Law lets charities post bail on misdemeanors
State Sen. Gustavo Rivera, a Bronx Democrat and sponsor, said innocent people will plead guilty when they can't afford bail, fearing consequences like losing jobs or child custody or eviction. The equally bad alternative is an unwarranted conviction, he said.
"This law takes an important step toward leveling the playing field for working people and creating a more just bail system," Rivera said.
The measure, which Gov. Andrew M. Cuomo is expected to sign this week, would take effect in 90 days.
It would authorize registered charities to apply to the state Department of Financial Services, which regulates bail bond companies as insurers. They would pay $1,000 for a five-year certification, though the fee can be waived. They would not charge premiums or get paid.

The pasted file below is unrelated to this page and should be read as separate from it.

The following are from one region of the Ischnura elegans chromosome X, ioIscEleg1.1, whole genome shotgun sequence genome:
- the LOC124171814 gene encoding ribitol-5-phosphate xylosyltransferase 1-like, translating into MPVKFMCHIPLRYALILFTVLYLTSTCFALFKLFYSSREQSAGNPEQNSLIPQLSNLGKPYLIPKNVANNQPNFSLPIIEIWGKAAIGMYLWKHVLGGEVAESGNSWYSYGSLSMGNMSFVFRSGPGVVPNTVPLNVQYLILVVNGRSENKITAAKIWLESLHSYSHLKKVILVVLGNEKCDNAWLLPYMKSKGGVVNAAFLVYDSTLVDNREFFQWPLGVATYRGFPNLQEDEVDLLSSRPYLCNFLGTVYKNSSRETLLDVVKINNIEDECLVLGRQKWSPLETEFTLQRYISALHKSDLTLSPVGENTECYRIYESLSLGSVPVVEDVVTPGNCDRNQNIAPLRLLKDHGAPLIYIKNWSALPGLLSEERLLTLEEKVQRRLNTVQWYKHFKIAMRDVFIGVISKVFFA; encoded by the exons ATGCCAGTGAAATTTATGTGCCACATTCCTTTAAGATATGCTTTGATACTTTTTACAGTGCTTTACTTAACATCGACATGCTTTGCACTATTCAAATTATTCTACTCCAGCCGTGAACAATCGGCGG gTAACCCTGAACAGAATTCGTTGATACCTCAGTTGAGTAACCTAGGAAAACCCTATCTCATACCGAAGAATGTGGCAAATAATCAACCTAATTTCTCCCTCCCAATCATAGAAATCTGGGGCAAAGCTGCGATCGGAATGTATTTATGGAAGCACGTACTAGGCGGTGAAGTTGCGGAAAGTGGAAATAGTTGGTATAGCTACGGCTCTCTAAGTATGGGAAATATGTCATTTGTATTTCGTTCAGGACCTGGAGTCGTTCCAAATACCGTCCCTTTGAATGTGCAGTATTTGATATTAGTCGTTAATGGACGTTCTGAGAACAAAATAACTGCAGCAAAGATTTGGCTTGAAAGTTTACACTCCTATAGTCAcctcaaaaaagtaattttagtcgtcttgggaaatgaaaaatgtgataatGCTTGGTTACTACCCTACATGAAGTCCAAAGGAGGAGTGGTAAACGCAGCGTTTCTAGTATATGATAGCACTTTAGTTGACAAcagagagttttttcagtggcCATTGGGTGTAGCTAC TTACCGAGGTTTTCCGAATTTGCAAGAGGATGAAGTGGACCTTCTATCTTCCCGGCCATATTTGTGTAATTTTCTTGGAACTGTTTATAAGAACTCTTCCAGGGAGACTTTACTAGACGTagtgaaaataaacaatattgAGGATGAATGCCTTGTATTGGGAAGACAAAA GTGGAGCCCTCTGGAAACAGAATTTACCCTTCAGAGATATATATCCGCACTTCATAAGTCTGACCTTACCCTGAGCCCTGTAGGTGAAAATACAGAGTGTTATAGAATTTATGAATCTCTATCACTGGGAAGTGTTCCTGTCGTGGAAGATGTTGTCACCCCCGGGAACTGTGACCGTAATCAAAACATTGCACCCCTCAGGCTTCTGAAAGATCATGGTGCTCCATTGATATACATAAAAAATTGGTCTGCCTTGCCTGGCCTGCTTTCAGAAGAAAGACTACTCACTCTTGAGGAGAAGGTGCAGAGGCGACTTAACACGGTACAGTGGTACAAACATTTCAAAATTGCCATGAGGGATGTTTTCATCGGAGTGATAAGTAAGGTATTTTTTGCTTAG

Bail bond commercial premiums can range up to 10 percent for bonds up to $3,000, 8 percent for the balance up to $10,000 and 6 percent of bond amounts above that, according to the department.
"Justice should not depend on the size of your wallet," said Assemb. Jeffrion Aubry, a Queens Democrat and sponsor. "Charitable Bail Organizations could help thousands of New Yorkers who would otherwise languish in jails, often losing their jobs and facing long-term collateral consequences just because they can't afford a small amount of bail to fight their case."
Organizations would be able to post bail only in one county, except those based in New York City, which could operate in all five boroughs.
According to the lawmakers, their bill was based on a pilot project where the Bronx Freedom Fund was established and posted similar bails for three years. The result was 95 percent returned for every court date and half the cases were dismissed or otherwise resulted in no convictions.